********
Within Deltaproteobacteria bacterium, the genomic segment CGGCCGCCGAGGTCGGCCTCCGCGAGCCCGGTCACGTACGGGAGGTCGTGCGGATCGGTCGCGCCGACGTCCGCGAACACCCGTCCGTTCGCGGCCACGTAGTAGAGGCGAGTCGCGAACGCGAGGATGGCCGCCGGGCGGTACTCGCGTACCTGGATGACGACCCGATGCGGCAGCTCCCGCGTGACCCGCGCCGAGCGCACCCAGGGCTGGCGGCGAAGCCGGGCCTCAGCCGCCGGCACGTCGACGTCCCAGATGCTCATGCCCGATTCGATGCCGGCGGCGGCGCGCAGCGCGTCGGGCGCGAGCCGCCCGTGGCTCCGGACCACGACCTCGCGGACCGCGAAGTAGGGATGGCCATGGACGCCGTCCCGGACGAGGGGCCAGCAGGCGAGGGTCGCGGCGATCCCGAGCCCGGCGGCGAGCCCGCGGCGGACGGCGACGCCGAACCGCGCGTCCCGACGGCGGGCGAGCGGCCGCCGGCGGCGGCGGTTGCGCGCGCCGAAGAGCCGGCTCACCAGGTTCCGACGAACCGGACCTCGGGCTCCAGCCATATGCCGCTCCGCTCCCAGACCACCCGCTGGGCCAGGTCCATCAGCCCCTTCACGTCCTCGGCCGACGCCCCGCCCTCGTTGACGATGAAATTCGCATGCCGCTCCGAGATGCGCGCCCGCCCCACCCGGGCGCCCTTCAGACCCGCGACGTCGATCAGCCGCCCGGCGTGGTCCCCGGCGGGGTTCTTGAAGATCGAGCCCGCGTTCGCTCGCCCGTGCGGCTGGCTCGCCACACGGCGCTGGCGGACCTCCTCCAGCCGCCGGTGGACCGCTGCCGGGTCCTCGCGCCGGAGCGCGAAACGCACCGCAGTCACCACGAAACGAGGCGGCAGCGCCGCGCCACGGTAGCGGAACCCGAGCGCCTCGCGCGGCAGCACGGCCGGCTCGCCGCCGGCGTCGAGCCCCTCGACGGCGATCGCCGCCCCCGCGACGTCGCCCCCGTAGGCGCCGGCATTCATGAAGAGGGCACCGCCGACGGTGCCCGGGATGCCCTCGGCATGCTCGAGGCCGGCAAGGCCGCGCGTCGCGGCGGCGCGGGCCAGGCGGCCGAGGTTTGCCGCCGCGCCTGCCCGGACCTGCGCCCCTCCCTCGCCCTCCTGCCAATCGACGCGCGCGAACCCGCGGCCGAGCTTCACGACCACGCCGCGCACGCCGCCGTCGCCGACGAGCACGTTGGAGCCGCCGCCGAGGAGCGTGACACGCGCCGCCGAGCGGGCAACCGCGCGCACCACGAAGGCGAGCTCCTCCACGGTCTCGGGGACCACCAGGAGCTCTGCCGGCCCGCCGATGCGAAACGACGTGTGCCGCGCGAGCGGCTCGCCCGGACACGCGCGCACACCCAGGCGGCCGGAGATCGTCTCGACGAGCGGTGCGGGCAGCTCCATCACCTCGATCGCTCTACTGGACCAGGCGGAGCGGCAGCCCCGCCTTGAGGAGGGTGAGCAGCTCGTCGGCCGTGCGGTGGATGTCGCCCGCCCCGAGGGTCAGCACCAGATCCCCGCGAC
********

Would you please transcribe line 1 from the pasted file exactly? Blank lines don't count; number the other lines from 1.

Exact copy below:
Within Deltaproteobacteria bacterium, the genomic segment CGGCCGCCGAGGTCGGCCTCCGCGAGCCCGGTCACGTACGGGAGGTCGTGCGGATCGGTCGCGCCGACGTCCGCGAACACCCGTCCGTTCGCGGCCACGTAGTAGAGGCGAGTCGCGAACGCGAGGATGGCCGCCGGGCGGTACTCGCGTACCTGGATGACGACCCGATGCGGCAGCTCCCGCGTGACCCGCGCCGAGCGCACCCAGGGCTGGCGGCGAAGCCGGGCCTCAGCCGCCGGCACGTCGACGTCCCAGATGCTCATGCCCGATTCGATGCCGGCGGCGGCGCGCAGCGCGTCGGGCGCGAGCCGCCCGTGGCTCCGGACCACGACCTCGCGGACCGCGAAGTAGGGATGGCCATGGACGCCGTCCCGGACGAGGGGCCAGCAGGCGAGGGTCGCGGCGATCCCGAGCCCGGCGGCGAGCCCGCGGCGGACGGCGACGCCGAACCGCGCGTCCCGACGGCGGGCGAGCGGCCGCCGGCGGCGGCGGTTGCGCGCGCCGAAGAGCCGGCTCACCAGGTTCCGACGAACCGGACCTCGGGCTCCAGCCATATGCCGCTCCGCTCCCAGACCACCCGCTGGGCCAGGTCCATCAGCCCCTTCACGTCCTCGGCCGACGCCCCGCCCTCGTTGACGATGAAATTCGCATGCCGCTCCGAGATGCGCGCCCGCCCCACCCGGGCGCCCTTCAGACCCGCGACGTCGATCAGCCGCCCGGCGTGGTCCCCGGCGGGGTTCTTGAAGATCGAGCCCGCGTTCGCTCGCCCGTGCGGCTGGCTCGCCACACGGCGCTGGCGGACCTCCTCCAGCCGCCGGTGGACCGCTGCCGGGTCCTCGCGCCGGAGCGCGAAACGCACCGCAGTCACCACGAAACGAGGCGGCAGCGCCGCGCCACGGTAGCGGAACCCGAGCGCCTCGCGCGGCAGCACGGCCGGCTCGCCGCCGGCGTCGAGCCCCTCGACGGCGATCGCCGCCCCCGCGACGTCGCCCCCGTAGGCGCCGGCATTCATGAAGAGGGCACCGCCGACGGTGCCCGGGATGCCCTCGGCATGCTCGAGGCCGGCAAGGCCGCGCGTCGCGGCGGCGCGGGCCAGGCGGCCGAGGTTTGCCGCCGCGCCTGCCCGGACCTGCGCCCCTCCCTCGCCCTCCTGCCAATCGACGCGCGCGAACCCGCGGCCGAGCTTCACGACCACGCCGCGCACGCCGCCGTCGCCGACGAGCACGTTGGAGCCGCCGCCGAGGAGCGTGACACGCGCCGCCGAGCGGGCAACCGCGCGCACCACGAAGGCGAGCTCCTCCACGGTCTCGGGGACCACCAGGAGCTCTGCCGGCCCGCCGATGCGAAACGACGTGTGCCGCGCGAGCGGCTCGCCCGGACACGCGCGCACACCCAGGCGGCCGGAGATCGTCTCGACGAGCGGTGCGGGCAGCTCCATCACCTCGATCGCTCTACTGGACCAGGCGGAGCGGCAGCCCCGCCTTGAGGAGGGTGAGCAGCTCGTCGGCCGTGCGGTGGATGTCGCCCGCCCCGAGGGTCAGCACCAGATCCCCGCGAC